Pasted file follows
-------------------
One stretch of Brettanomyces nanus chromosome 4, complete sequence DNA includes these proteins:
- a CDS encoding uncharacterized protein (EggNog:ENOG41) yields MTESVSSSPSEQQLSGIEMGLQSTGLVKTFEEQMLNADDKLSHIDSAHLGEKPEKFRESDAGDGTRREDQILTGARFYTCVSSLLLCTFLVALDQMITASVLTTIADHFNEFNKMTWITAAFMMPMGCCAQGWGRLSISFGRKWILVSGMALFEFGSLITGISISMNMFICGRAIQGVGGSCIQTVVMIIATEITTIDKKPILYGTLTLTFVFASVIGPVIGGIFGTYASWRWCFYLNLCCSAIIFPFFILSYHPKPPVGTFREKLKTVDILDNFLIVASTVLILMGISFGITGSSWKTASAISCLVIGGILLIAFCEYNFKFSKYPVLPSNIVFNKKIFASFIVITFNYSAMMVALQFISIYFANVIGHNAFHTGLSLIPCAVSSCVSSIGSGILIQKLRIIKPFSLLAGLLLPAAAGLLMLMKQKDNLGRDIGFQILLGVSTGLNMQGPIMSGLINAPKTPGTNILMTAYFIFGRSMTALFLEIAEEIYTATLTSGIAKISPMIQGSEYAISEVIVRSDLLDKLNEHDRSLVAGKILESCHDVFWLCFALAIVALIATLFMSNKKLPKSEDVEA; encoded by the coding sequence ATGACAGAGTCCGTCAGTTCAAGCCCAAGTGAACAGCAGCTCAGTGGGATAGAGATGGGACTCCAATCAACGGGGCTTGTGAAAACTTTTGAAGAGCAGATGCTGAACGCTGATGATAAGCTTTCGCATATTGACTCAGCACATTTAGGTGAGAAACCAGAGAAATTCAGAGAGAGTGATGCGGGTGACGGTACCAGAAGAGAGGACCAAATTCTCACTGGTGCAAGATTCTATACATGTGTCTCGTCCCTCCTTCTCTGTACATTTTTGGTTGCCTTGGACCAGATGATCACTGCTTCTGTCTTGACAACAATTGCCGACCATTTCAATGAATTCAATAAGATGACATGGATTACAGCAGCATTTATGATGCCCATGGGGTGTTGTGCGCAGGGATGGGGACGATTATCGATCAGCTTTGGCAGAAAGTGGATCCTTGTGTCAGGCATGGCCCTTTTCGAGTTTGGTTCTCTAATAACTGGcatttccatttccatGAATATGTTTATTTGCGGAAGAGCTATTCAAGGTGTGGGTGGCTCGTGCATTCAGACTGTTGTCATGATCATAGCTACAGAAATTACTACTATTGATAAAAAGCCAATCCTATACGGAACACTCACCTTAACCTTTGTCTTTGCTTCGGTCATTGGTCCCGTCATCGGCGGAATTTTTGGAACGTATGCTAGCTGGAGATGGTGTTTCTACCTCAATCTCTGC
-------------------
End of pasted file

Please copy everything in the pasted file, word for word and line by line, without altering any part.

One stretch of Brettanomyces nanus chromosome 4, complete sequence DNA includes these proteins:
- a CDS encoding uncharacterized protein (EggNog:ENOG41) yields MTESVSSSPSEQQLSGIEMGLQSTGLVKTFEEQMLNADDKLSHIDSAHLGEKPEKFRESDAGDGTRREDQILTGARFYTCVSSLLLCTFLVALDQMITASVLTTIADHFNEFNKMTWITAAFMMPMGCCAQGWGRLSISFGRKWILVSGMALFEFGSLITGISISMNMFICGRAIQGVGGSCIQTVVMIIATEITTIDKKPILYGTLTLTFVFASVIGPVIGGIFGTYASWRWCFYLNLCCSAIIFPFFILSYHPKPPVGTFREKLKTVDILDNFLIVASTVLILMGISFGITGSSWKTASAISCLVIGGILLIAFCEYNFKFSKYPVLPSNIVFNKKIFASFIVITFNYSAMMVALQFISIYFANVIGHNAFHTGLSLIPCAVSSCVSSIGSGILIQKLRIIKPFSLLAGLLLPAAAGLLMLMKQKDNLGRDIGFQILLGVSTGLNMQGPIMSGLINAPKTPGTNILMTAYFIFGRSMTALFLEIAEEIYTATLTSGIAKISPMIQGSEYAISEVIVRSDLLDKLNEHDRSLVAGKILESCHDVFWLCFALAIVALIATLFMSNKKLPKSEDVEA; encoded by the coding sequence ATGACAGAGTCCGTCAGTTCAAGCCCAAGTGAACAGCAGCTCAGTGGGATAGAGATGGGACTCCAATCAACGGGGCTTGTGAAAACTTTTGAAGAGCAGATGCTGAACGCTGATGATAAGCTTTCGCATATTGACTCAGCACATTTAGGTGAGAAACCAGAGAAATTCAGAGAGAGTGATGCGGGTGACGGTACCAGAAGAGAGGACCAAATTCTCACTGGTGCAAGATTCTATACATGTGTCTCGTCCCTCCTTCTCTGTACATTTTTGGTTGCCTTGGACCAGATGATCACTGCTTCTGTCTTGACAACAATTGCCGACCATTTCAATGAATTCAATAAGATGACATGGATTACAGCAGCATTTATGATGCCCATGGGGTGTTGTGCGCAGGGATGGGGACGATTATCGATCAGCTTTGGCAGAAAGTGGATCCTTGTGTCAGGCATGGCCCTTTTCGAGTTTGGTTCTCTAATAACTGGcatttccatttccatGAATATGTTTATTTGCGGAAGAGCTATTCAAGGTGTGGGTGGCTCGTGCATTCAGACTGTTGTCATGATCATAGCTACAGAAATTACTACTATTGATAAAAAGCCAATCCTATACGGAACACTCACCTTAACCTTTGTCTTTGCTTCGGTCATTGGTCCCGTCATCGGCGGAATTTTTGGAACGTATGCTAGCTGGAGATGGTGTTTCTACCTCAATCTCTGC